Crossovers and SUVs at General Motors don’t die—they multiply.
After the 2018 Chevrolet Traverse made its official debut at the North American International Auto Show in Detroit, a better picture of the automaker's plans for the next generation of crossovers came into view.
Bookended by one of the most energy-efficient vehicles to ever hit the streets and one of the thirstiest, even the range of just the Chevrolet division's crossovers and SUVs comes in more shapes and sizes than "The Fellowship of the Ring."
Call it the awkward teenage years for GM crossovers. Some crossovers have grown, some haven’t; some are wearing fancy new clothes, others shouldn’t leave the house looking like that. What would your mother say about how you’re dressed right now? Can you see yourself in the mirror, young man? March yourself right upstairs and put on some clothes.
Oh. Anyway, if there were any doubt about GM’s intentions for the next few years, the 2017 Detroit auto show should settle it:
It’s crossovers all the way down, ma’am.
2017 Chevrolet Bolt EV, road test, California coastline, Sep 2016
Chevrolet Bolt EV: Yeah, we don’t call it much of a crossover either. But Chevrolet’s all-electric hatchback with a high seating position is clearly the future for GM. Judging by its critical success already, expect this one to stay around for a while.
What’s next? More trim levels. Initially offered in LT and Premier trims, the Bolt EV should grow into Chevy’s usual lineup of trims; a price-leader LS seems inevitable and Tesla has proven that the sky is the limit for some buyers.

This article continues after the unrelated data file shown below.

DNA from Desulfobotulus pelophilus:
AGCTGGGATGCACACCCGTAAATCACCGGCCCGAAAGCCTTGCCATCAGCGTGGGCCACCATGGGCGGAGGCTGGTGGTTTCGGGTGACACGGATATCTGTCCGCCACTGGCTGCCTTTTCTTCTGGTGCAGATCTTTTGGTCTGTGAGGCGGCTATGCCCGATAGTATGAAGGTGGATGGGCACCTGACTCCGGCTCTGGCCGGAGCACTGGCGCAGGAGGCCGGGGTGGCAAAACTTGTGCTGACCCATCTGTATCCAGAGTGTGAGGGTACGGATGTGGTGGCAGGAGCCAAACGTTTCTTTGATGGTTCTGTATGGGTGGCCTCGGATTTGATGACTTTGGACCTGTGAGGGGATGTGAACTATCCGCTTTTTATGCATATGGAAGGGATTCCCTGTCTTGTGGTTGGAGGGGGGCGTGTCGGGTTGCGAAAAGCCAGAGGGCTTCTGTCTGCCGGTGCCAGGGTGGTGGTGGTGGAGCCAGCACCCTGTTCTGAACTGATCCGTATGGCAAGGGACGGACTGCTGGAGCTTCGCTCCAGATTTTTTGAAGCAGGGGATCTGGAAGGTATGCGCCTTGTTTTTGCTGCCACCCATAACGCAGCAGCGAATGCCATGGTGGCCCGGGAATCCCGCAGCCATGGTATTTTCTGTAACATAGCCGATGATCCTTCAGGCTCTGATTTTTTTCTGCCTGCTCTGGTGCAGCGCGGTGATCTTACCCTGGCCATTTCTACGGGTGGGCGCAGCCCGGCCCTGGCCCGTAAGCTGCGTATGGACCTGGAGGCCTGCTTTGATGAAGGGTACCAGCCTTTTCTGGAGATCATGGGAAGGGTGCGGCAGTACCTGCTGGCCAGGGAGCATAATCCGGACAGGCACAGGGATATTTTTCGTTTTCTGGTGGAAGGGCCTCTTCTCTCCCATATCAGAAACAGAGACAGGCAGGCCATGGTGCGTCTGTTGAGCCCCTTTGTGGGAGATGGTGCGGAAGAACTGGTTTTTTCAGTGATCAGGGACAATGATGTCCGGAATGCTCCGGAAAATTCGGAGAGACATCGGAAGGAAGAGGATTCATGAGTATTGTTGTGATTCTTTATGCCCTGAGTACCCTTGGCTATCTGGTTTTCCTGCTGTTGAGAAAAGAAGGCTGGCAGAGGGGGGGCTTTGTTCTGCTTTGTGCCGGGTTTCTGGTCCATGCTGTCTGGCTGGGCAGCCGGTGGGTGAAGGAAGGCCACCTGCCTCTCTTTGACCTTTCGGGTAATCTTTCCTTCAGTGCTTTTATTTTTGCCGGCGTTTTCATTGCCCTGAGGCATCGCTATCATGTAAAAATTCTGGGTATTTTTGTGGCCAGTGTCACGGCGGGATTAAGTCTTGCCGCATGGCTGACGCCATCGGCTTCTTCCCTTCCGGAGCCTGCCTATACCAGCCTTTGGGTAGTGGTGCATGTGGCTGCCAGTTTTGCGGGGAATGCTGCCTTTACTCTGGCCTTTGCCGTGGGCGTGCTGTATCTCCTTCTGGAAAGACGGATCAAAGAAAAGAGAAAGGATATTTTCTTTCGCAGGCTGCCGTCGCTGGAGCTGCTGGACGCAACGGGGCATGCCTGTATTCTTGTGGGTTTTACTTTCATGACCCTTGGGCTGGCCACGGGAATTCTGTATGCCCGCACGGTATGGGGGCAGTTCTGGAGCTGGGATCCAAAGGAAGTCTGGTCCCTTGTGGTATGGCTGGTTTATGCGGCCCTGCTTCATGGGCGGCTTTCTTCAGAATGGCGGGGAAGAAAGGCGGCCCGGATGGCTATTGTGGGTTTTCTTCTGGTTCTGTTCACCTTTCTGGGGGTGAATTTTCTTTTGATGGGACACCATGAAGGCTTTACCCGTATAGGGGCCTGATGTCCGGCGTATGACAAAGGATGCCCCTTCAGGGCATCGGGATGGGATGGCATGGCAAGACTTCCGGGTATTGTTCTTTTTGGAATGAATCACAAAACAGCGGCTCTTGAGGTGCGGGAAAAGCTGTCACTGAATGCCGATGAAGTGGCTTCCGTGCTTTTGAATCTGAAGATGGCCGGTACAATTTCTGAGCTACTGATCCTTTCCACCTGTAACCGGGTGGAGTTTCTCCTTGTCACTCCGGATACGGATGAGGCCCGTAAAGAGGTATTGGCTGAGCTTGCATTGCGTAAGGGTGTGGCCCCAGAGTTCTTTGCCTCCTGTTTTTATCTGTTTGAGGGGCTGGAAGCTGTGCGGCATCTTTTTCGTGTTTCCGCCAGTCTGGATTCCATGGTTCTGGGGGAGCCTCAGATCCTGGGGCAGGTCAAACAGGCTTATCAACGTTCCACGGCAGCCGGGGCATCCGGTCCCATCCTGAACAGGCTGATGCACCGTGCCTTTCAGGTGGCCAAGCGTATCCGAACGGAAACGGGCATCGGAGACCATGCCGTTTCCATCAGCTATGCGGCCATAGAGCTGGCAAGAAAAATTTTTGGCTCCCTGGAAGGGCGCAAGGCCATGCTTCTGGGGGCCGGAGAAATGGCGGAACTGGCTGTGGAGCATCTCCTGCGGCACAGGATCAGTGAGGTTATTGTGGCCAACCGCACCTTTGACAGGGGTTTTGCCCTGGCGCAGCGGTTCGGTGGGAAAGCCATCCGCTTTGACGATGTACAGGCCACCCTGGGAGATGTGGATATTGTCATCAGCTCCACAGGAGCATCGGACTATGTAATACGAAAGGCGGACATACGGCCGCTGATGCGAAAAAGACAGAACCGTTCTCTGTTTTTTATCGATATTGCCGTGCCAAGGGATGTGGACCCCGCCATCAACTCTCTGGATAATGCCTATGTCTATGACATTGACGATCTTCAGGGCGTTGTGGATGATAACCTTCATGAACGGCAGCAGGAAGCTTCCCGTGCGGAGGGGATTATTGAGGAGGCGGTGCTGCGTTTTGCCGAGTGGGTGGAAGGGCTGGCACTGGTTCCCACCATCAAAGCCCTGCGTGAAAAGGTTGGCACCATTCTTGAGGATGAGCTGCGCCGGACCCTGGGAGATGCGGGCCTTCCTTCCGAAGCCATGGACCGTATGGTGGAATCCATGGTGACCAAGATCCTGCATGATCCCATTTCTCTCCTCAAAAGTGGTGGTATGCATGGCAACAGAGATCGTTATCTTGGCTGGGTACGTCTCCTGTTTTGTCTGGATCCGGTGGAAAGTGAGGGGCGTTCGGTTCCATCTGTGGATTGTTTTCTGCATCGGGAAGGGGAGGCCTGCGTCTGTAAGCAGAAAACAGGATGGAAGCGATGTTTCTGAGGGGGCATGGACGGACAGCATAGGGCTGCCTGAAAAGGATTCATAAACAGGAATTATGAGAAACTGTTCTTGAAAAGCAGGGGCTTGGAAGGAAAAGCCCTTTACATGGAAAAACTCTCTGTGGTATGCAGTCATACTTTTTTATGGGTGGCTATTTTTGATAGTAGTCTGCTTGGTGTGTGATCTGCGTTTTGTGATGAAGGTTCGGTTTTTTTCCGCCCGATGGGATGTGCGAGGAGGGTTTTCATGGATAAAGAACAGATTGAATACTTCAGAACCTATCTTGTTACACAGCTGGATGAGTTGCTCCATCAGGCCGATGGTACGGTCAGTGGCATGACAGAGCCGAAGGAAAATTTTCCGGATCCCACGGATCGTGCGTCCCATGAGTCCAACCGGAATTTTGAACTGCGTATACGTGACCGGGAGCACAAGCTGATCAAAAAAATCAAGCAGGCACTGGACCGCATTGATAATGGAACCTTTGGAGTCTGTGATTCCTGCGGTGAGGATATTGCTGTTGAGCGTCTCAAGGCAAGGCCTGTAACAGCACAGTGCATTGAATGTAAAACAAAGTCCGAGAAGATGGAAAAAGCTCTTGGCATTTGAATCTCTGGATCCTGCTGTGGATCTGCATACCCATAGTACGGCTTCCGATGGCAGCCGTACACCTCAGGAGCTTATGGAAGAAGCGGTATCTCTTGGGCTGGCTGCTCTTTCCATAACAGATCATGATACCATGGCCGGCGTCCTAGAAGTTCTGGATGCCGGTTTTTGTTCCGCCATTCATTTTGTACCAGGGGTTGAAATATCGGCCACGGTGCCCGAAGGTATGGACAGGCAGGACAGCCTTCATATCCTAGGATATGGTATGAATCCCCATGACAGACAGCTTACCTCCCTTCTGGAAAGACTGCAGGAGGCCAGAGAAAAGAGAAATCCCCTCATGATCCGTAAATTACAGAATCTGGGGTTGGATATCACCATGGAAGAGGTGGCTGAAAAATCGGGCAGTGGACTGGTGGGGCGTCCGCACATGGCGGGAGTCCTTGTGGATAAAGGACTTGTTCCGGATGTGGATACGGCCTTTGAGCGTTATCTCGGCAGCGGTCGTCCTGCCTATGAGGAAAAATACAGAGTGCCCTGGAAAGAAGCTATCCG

2017 Chevrolet Trax
Chevrolet Trax: The small subcompact crossover finally received a needed makeover and finally looks like it should belong with other Chevy crossovers—the last generation, we mean. Although it doesn’t sell in the profane numbers like its bigger brothers, don’t expect the Trax to go anywhere anytime soon.
What’s next? Ahead of a likely facelift in 2019, the Trax should adopt the slightly more efficient and more powerful 1.4-liter turbo-4 found in some trims of the related Buick Encore.
2018 Chevrolet Equinox
Chevrolet Equinox: An all-new model is nearly here, and features a trio of turbocharged engines—including a turbodiesel. This is Chevy’s bread-and-butter model—any changes to this require a Council of Nicaea-type decree.
What’s next? This under-the-skin twin to the GMC Terrain is brand new, so it's early to speculate on where Chevy will go. Expect the 9-speed auto on all models (the GMC pairs it to its base engine, while the Chevy utilizes a 6-speed), maybe a surround-view camera system too.
2018 Chevrolet Traverse
Chevrolet Traverse: Here’s where this gets interesting. Most of GM’s newer crossovers are smaller or lighter for their new generation, but not the Traverse. The Traverse is longer and more macho than the generation it’s replacing, which may open a hole between Equinox and Traverse for a new crossover. (Blazer, anyone?)
What’s next? It’s too early to say what’s in store for the all-new Traverse, which was unveiled at the 2017 Detroit auto show. Although the Traverse’s more butch look may say more about another GM model’s future…
2016 Chevrolet Tahoe
Chevrolet Tahoe: …and by that, we mean the Chevy Tahoe. The smaller body-on-frame SUV from Chevy has a now-shaky future thanks to fleet-wide fuel economy regulations and an encroaching Traverse—even though they sell these things by the gazillions and their profit margins are enormous. The Traverse has more room and can return better fuel economy. And GMC always has the Yukon.
What’s next? A 10-speed automatic transmission co-developed with Ford could help flagging fuel-economy numbers for this General.
2017 Chevrolet Suburban